After playing it relatively straight and even-handed for its first three installments, the final chapter of Elize Matsunaga: Once Upon a Crime goes overboard making plain its allegiance to Elize, whose sob story involves not only accusations that Marcos said nasty things to her while also cheating on her, but that as a child, she was sexually assaulted by her stepfather. Director Capai recreates that long-ago scene through Elize-POV shots, as well as embellishing her pained commentary with evocative images of the wind blowing through window curtains—gestures that are meant to endear us to Elize’s terrible plight and, in doing so, to bolster her justifications for slaying her spouse. According to Elize (and the docuseries), she feared for her life and, having already experienced abuse at the hands of a callous man, simply took measures to protect herself. As for the dismemberment issue? She was a trained nurse and skilled hunter and marksman (courtesy of Marcos’ training), and therefore she was just following her natural instincts.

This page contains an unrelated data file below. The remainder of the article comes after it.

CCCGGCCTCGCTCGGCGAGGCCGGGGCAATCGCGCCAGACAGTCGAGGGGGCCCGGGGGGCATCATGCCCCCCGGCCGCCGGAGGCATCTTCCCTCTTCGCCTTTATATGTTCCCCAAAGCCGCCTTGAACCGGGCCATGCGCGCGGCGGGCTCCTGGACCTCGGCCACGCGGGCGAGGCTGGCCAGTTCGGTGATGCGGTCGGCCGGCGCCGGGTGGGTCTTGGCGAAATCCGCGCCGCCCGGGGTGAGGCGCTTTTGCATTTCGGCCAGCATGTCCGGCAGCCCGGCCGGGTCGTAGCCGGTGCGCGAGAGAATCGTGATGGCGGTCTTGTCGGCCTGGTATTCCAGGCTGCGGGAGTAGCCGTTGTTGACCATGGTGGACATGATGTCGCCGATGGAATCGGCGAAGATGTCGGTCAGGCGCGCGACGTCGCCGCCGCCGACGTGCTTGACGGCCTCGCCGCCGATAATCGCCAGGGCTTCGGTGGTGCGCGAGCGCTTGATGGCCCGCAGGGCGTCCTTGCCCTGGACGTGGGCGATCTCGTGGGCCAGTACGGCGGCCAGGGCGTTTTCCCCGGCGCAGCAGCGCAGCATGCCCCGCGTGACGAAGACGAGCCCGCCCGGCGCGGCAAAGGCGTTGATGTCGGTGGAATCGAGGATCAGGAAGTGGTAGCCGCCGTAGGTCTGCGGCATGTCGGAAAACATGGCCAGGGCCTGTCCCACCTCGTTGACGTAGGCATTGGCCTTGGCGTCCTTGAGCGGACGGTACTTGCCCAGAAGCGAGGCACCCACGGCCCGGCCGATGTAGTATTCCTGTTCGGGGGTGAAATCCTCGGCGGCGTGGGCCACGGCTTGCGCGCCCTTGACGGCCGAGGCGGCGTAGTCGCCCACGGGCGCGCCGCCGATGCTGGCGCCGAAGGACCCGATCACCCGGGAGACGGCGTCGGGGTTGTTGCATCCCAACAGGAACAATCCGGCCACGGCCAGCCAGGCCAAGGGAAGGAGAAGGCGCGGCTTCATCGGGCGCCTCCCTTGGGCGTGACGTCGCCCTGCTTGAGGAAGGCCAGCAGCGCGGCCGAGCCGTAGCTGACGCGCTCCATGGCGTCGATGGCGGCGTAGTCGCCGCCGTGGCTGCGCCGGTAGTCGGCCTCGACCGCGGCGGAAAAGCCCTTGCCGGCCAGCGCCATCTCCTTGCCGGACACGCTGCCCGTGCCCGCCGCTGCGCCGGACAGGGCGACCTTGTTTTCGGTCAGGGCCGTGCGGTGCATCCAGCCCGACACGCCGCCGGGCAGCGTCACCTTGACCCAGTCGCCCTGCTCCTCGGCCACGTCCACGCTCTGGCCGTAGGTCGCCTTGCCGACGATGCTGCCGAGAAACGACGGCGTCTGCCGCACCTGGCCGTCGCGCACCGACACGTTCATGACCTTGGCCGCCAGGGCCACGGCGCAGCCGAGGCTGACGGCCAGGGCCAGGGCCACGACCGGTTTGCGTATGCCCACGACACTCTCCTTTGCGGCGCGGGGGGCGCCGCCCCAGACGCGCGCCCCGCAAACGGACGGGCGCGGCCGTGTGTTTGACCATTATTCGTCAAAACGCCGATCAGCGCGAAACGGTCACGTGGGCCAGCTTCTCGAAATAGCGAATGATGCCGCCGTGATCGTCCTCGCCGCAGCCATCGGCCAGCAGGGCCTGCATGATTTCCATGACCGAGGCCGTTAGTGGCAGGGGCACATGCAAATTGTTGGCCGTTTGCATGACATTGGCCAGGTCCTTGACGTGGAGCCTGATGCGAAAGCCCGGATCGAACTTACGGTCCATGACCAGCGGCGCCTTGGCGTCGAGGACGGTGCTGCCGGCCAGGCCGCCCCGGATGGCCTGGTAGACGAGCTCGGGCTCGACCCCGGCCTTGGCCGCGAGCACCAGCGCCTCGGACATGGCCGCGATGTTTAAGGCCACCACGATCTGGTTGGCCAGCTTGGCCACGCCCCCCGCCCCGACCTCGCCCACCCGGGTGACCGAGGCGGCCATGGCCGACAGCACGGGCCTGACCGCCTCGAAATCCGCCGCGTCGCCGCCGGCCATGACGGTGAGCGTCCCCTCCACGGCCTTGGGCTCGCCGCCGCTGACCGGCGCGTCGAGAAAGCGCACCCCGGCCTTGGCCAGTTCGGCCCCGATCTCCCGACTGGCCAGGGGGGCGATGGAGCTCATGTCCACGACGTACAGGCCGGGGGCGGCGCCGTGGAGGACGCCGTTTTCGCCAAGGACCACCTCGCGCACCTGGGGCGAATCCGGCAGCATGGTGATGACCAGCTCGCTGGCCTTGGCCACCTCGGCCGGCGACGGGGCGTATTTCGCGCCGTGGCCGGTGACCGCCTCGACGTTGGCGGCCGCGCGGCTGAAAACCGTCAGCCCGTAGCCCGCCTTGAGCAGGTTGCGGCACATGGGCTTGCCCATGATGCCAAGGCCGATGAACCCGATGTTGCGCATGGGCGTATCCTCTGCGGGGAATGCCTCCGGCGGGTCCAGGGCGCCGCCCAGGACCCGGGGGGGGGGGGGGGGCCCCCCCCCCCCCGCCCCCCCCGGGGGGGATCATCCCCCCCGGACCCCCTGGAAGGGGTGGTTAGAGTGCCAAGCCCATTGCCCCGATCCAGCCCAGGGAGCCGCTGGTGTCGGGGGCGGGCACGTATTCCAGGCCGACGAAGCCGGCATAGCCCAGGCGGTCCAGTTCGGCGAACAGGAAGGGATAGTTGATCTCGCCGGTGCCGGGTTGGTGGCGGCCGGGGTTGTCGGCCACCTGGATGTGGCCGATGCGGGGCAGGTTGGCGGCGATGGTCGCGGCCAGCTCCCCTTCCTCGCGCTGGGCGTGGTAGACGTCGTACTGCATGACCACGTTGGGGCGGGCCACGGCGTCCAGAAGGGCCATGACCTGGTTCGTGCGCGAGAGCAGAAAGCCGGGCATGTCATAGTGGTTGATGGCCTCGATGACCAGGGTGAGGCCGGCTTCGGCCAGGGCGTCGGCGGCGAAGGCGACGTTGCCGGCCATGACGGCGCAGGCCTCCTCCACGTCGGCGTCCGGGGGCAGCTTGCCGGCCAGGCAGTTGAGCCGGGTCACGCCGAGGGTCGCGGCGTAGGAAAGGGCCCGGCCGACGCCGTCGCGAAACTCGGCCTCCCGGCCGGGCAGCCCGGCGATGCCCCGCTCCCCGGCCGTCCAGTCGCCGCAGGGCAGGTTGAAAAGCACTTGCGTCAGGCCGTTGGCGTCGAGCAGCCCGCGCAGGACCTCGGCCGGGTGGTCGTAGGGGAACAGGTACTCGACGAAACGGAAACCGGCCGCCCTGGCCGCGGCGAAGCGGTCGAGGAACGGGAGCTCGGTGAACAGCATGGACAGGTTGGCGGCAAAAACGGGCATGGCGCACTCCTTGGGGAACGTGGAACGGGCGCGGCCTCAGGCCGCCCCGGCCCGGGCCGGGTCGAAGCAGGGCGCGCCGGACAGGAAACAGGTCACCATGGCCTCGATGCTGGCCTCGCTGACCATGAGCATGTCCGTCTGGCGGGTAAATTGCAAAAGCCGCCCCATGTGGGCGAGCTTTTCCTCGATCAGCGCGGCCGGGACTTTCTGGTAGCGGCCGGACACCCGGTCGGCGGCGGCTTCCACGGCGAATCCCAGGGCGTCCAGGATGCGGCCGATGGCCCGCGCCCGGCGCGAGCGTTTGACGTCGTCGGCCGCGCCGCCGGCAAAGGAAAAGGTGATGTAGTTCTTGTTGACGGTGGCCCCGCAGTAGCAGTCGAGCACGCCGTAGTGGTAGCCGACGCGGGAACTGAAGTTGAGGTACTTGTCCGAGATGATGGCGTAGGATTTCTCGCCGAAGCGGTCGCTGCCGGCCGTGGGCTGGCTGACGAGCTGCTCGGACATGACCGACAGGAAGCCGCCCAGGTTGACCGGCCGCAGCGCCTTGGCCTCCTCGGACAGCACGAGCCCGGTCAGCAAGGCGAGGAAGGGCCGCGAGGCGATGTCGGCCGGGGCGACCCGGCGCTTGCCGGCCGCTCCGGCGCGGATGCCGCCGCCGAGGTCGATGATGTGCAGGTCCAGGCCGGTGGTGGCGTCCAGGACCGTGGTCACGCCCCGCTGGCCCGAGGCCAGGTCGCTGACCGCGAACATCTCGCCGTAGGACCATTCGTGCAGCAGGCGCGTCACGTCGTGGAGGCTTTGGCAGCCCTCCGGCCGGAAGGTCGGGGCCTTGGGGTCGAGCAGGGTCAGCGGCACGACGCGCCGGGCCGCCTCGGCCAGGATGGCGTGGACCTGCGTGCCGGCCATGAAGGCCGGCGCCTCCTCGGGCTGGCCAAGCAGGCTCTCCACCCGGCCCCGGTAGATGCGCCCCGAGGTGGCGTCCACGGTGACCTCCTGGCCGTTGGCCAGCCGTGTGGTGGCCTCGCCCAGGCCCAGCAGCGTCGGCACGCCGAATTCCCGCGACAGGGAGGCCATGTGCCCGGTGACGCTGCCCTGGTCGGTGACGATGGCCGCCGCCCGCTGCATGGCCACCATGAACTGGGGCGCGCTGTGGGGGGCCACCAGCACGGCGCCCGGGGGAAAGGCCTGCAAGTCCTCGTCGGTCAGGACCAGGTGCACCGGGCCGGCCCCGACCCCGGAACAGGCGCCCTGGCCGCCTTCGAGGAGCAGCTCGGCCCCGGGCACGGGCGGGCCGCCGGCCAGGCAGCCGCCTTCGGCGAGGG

This might be convincing if the underlying facts of Elize’s case didn’t so starkly contradict her narrative. Contrary to her account of shooting Marcos from a distance while standing in front of him, forensics confirmed that Marcos was actually gunned down from a high rear angle at close range, execution-style. Furthermore, there was zero proof that Marcos had ever been, or on the night of his death was, cruel and abusive; Elize’s claims were just one-sided (and self-serving) conjecture that ran contrary to everyone else’s portrayal of him (including the friends featured in the series). Her explanation for dismembering and disposing of Marcos was suspiciously vague. And most damning of all, Elize had two significant motives: vengeance for Marcos’ cheating, and a desire to inherit his wealth, which would allow her to continue living the lavish “princess” fantasy she’d enjoyed with him.